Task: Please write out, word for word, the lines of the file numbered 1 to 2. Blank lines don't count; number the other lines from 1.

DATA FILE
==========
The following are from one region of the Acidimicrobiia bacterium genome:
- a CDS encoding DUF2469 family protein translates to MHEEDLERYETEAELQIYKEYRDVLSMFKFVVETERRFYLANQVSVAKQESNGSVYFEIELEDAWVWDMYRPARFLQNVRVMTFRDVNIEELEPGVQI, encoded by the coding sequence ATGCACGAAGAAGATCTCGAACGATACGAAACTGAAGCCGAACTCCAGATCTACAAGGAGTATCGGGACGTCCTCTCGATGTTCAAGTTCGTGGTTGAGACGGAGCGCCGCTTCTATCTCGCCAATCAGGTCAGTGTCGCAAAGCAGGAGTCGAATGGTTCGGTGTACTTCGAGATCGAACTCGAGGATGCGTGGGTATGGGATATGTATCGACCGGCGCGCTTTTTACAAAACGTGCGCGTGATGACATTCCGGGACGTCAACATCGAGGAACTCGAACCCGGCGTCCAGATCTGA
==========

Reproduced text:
The following are from one region of the Acidimicrobiia bacterium genome:
- a CDS encoding DUF2469 family protein translates to MHEEDLERYETEAELQIYKEYRDVLSMFKFVVETERRFYLANQVSVAKQESNGSVYFEIELEDAWVWDMYRPARFLQNVRVMTFRDVNIEELEPGVQI, encoded by the coding sequence ATGCACGAAGAAGATCTCGAACGATACGAAACTGAAGCCGAACTCCAGATCTACAAGGAGTATCGGGACGTCCTCTCGATGTTCAAGTTCGTGGTTGAGACGGAGCGCCGCTTCTATCTCGCCAATCAGGTCAGTGTCGCAAAGCAGGAGTCGAATGGTTCGGTGTACTTCGAGATCGAACTCGAGGATGCGTGGGTATGGGATATGTATCGACCGGCGCGCTTTTTACAAAACGTGCGCGTGATGACATTCCGGGACGTCAACATCGAGGAACTCGAACCCGGCGTCCAGATCTGA